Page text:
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The Tube Stone
By Faruk Ekich (Ekich Automatic Bobbin)

The first dry fly that I converted to the Point-Up tube concept was a stone fly. It was not only because it lends itself readily to the tube on account of its size. It was because the stone fly is my favorite and I have a lot of confidence in it. This one offers all of the advantages of the short shank up-eye hook held in a fixed, Point-Up position as described in FOTW: Polar Shrimp Tube Fly in the Fourth Quarter/06.



The Tube Stone is easy to tie and requires just one simple tool that can be made quickly: a wire mandrel. It is a 3 inch long piece of spring wire of 0.050 to 0.055 inch diameter, with one end flattened. This mandrel can fit in a standard as well as tube vise.

    Mandrel: 0.055in. diameter spring wire.

    Tube: 1in. long Q-Tip (Cotton Swab), section with both ends cinched to form a flare.

    Hook anchor: 1/4in. long section of 1/8in. white Shrink tube, heat shrunk to one end of Q-tip tube. Make sure that during the shrinking process you end up with a free end of shrink tube sufficiently tight for the solid grip on a chosen hook's eye. Color this free end rusty brown and yellow with permanent marker.

    Thread: 8/0 red.

    Dubbing (body and thorax): POLY II- Fly Rite- rusty brown.

    Ribbing: yellow Monobond or single strand floss.

    Wings: two sets of three matching CDC feathers - natural color.

    Hackle: Iron Blue Dunn.

    Hook: Daiichi 4250 # 8 or 6.


    Step 1

    Step 1: Slide the tube assembly over the mandrel so that the flared end gets stretched over the flat part of the wire mandrel. This will distort the end of the Q-tip tube (temporarily) and will provide a solid hold on the tube. Slide the free end of the wire mandrel into the vise until the shrink tube touches the jaws. This will assure that the tube does not slide off the flat end of the mandrel. Attach the thread just short of the head's flare on the front. Attach the ribbing and wrap the thread right up the shrink tube, short of the bump formed by the flare.

    I use the tube vise and automatic Ekich Bobbin. As shown in the photo, a rotary vise allows you to let the bobbin hang, and the controlled constant tension of 1.1 oz (33 g) will lay out even and secure wraps, strong enough to bind and hold even the Monobond ribbing.


    Step 2

    Step 2: Select a pair of tail fibers. I use the whiskers from a hare's mask but any stiffer fiber will do.

    Step 2a

    Attach the tails just ahead of the flare bump as shown and add a half hitch.


    Step 3

    Step 3: Start the body on the tying point of the tails and cover ¾ of the tube. Half hitch it.


    Step 4

    Step 4: Wrap the ribbing in the opposite direction and tie in just about a quarter length from the flare. (I whip finish the ribbing or wrap a couple of turns tightly, then hold the tag end of the ribbing towards the back and wrap again over it).


    Step 5

    Step 5: Select six CDC feathers of the same size and curvature. The wings should be slightly longer then a tube. Form two pairs of three feathers and apply glue or head cement to the base of the feathers to bind each wing in advance.


    Step 6

    Step 6a

    Position the wings on a slight downward angle, tent-like fashion.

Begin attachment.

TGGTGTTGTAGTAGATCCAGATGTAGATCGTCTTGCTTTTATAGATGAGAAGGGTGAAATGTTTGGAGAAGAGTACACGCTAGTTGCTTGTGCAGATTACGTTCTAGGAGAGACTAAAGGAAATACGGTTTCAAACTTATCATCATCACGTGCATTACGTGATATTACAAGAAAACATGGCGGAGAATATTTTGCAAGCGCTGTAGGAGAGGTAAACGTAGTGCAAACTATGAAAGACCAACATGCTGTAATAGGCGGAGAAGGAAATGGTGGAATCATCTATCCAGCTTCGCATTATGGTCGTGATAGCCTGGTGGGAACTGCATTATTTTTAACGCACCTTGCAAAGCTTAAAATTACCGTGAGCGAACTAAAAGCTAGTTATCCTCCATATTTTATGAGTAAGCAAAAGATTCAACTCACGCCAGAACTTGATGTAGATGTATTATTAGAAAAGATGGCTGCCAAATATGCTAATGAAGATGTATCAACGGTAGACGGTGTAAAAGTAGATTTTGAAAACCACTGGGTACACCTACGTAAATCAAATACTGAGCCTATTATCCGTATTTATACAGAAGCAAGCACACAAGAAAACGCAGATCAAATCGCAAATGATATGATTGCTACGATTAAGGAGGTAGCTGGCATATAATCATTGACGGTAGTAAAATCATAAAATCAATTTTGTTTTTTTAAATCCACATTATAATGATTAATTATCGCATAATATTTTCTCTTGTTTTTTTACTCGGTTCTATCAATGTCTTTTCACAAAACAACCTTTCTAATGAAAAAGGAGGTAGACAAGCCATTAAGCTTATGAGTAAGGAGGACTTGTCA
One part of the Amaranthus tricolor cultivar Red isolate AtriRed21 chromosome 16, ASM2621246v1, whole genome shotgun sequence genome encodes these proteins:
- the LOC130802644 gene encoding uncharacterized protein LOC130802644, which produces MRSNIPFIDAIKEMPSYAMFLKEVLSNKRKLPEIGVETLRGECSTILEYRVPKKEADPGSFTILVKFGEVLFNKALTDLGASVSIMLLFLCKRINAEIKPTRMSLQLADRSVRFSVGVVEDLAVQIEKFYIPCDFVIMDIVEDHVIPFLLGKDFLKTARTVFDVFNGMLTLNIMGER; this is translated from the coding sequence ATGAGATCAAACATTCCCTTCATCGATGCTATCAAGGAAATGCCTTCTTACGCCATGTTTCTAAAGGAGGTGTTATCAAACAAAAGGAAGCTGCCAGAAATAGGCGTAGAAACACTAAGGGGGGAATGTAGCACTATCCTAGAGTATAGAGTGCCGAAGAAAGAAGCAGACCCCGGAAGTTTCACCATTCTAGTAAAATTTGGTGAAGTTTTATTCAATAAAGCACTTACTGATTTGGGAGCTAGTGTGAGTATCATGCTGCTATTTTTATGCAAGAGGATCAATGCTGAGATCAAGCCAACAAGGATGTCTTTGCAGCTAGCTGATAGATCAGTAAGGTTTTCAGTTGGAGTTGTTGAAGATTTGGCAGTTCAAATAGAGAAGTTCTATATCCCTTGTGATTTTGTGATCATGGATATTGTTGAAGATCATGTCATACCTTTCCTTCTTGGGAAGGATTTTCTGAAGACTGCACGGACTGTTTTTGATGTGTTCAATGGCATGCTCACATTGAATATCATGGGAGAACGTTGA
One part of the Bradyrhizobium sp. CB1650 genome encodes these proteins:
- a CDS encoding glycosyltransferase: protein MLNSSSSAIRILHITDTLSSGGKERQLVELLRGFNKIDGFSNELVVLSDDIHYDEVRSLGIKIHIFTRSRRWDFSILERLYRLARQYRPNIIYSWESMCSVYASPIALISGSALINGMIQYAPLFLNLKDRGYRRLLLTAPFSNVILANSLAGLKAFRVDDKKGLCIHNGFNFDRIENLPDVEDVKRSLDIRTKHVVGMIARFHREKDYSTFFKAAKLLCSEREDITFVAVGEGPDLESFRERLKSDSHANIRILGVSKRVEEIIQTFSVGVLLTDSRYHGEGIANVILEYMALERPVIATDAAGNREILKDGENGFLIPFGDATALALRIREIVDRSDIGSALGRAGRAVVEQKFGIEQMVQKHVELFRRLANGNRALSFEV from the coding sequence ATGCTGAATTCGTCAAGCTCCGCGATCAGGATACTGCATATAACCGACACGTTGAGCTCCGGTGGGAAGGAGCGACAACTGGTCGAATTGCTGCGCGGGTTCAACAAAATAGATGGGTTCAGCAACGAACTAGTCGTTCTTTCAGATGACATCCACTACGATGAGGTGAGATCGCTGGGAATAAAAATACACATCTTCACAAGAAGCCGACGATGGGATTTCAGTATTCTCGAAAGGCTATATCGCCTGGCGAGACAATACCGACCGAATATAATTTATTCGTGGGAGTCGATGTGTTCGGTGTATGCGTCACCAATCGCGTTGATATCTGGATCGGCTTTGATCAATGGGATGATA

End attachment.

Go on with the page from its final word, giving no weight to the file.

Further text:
Step 7

    Attach the hackle right over the tying point of the wings.


    Step 8

    Using the same dubbing material as in the body, cover the remaining part of the tube, leaving just enough space for the whip finish.


    Step 9

    Wrap the hackle sparsely. All of the materials that form this fly are lighter then water (except the hook of course, but that too is one third of the weight that this fly would have to support if it was tied conventionally on a long shank hook), so there is no need to use too much hackle.


    Side View
    Finished Fly - Back View

    Back View
    Finished Fly - Side View


About the Fly

The Tube Stone is easier to make and less precious than the conventionally tied fly such as the local patterns tied by my friend Roy Degiusti.

Of course there is as many variations and choices of materials to be used.

The Q-tip tube, as mentioned, is lighter then water (approximately 20%), so are most synthetic dubbings. The short shank –light wire hook of desired gape, reduces the "ballast" of the fly and permits sparse dressing. The position of the hook, point-up, minimizes the chance of "short take." Once the fight starts, the tube fly separates itself from the hook and the vibration moves it up the leader so it is not damaged by the teeth of the fish.

It can be fished as a conventional stone fly but I like to drift it with an occasional imparted twitch. Or, because it is very buoyant, I like to skate it over the current.

It can be fished for a long time without the false casts to "dry it."

I use this concept on Bombers and all the patterns whose size and proportions permit it.

But, Q-Tip tube is not limited to dry fly imitations only. The metal tube flies are not legal for Atlantic Salmon fishing in Canada. Paul Marriner, the author of hundreds of articles and several books about fly-tying and fly-fishing, has designed a series of Q-tip tube flies called Maratube. He fishes them with different density sink tip lines right down to the bottom with a really short leaders and he gets a lot of salmon that way on his favorite Margaree River.

Best Fishes,
~ Faruk Ekich, Quebec, Canada

For more great flies, check out: Beginning Fly Tying, Intermediate Fly Tying and Advanced Fly Tying.

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